We are talking to Elizabeth Ventura about her experiences with women in poverty and vulnerability, about the role of microfinance in helping them to overcome these difficulties and get ahead, and about taking financing inclusion to all, men and women, in Peru.
1) You are a self-made woman; you became a leader against a backdrop of poverty and at a time when everything was more difficult for women; nevertheless, nothing could stop you from becoming the role model you are today. What were your beginnings like?
It started with my participation in a project for an orphanage in the city of Jauja in the late Seventies, as a team member of what was then SEPAR (Servicios Educativos, Promoción y Apoyo Rural). The deprivations suffered by the boys and girls affected me and I decided to help in giving excluded and vulnerable populations better opportunities. Then, for over a decade, my experience in researching and managing projects to lift up rural women, from a productive and leadership perspective, in Junín and Huancavelica strengthened my resolve to find alternative solutions to women’s issues. At that time, in 1990, the Interamerican Development Bank had published a tender for microcredit projects for rural women. That financing enabled us to create the microcredit program for rural women which started in 1992 in SEPAR, and then in 1997 we set up Edpyme Confianza.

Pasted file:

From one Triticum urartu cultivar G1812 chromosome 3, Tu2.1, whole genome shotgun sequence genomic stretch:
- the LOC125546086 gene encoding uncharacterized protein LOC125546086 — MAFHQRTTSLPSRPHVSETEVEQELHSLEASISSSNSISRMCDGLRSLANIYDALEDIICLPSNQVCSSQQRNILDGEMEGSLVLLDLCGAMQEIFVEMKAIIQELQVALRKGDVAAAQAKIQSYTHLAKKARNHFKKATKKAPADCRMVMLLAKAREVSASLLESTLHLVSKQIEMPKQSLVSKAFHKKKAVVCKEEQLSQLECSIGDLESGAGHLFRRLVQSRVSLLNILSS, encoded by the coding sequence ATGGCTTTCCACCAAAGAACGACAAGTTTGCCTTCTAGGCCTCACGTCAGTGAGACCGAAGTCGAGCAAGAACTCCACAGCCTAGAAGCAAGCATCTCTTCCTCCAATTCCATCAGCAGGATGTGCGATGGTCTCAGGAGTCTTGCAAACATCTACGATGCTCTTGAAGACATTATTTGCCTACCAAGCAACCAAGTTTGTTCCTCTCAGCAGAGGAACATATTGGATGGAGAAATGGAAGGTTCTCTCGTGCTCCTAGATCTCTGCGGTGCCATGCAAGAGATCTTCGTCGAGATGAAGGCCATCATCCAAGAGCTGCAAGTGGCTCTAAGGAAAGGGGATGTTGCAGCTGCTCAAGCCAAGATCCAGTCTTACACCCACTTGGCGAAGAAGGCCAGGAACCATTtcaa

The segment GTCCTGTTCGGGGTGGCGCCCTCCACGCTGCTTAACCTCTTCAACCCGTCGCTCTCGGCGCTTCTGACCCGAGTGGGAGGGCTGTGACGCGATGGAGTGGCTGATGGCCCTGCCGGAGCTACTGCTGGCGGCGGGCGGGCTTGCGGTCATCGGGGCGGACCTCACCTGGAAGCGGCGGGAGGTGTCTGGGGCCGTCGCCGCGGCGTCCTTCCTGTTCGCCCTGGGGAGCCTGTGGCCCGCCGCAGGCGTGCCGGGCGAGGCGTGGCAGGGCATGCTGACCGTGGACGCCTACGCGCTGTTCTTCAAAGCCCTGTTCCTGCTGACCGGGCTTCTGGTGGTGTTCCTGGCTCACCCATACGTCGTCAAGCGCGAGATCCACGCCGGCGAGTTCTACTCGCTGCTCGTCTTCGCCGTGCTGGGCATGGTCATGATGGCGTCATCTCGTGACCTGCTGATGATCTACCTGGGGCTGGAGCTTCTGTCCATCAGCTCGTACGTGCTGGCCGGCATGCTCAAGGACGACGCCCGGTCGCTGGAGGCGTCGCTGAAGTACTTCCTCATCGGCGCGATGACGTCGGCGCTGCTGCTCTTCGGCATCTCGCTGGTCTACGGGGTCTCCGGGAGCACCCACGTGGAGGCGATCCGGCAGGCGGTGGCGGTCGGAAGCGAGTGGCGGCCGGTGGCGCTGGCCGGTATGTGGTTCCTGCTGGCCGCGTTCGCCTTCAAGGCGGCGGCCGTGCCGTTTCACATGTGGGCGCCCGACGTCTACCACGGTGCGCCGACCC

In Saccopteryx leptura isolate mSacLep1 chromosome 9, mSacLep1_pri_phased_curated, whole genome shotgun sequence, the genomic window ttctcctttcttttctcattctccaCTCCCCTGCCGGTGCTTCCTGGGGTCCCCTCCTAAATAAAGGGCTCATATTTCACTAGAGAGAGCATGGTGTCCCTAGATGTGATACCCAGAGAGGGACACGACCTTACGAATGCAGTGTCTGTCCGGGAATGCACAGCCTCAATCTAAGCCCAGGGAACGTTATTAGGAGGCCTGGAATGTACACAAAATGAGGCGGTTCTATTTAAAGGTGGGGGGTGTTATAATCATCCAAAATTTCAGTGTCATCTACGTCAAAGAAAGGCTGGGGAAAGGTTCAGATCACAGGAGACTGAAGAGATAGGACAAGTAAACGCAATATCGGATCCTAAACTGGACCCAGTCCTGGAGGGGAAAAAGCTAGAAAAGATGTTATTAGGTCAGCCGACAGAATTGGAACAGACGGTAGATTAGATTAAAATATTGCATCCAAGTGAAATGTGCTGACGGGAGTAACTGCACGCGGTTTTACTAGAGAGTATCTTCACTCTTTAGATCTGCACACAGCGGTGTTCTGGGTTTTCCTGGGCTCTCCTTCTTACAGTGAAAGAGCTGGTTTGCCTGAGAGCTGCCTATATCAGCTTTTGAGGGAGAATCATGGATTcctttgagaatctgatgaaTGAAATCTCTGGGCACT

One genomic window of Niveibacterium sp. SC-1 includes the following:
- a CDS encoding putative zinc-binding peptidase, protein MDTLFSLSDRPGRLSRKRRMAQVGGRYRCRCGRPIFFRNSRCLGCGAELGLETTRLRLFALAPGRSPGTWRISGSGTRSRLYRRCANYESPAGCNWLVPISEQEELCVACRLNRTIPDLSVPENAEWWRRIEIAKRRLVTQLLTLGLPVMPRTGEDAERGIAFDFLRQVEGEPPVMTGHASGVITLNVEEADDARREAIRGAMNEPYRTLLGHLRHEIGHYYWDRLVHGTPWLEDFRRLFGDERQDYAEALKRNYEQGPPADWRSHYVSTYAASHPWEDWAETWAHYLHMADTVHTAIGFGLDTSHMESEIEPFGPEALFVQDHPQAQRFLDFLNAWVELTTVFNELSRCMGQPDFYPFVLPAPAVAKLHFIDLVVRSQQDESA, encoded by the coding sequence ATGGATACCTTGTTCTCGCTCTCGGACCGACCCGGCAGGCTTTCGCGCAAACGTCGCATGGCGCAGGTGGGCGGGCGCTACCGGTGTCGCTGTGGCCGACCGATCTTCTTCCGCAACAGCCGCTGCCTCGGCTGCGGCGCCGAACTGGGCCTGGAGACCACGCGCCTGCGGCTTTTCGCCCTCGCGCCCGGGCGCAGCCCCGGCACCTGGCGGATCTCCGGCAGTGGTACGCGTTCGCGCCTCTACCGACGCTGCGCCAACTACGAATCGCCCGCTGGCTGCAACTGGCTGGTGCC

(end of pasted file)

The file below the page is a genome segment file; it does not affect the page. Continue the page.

2) How did you set up Financiera Confianza?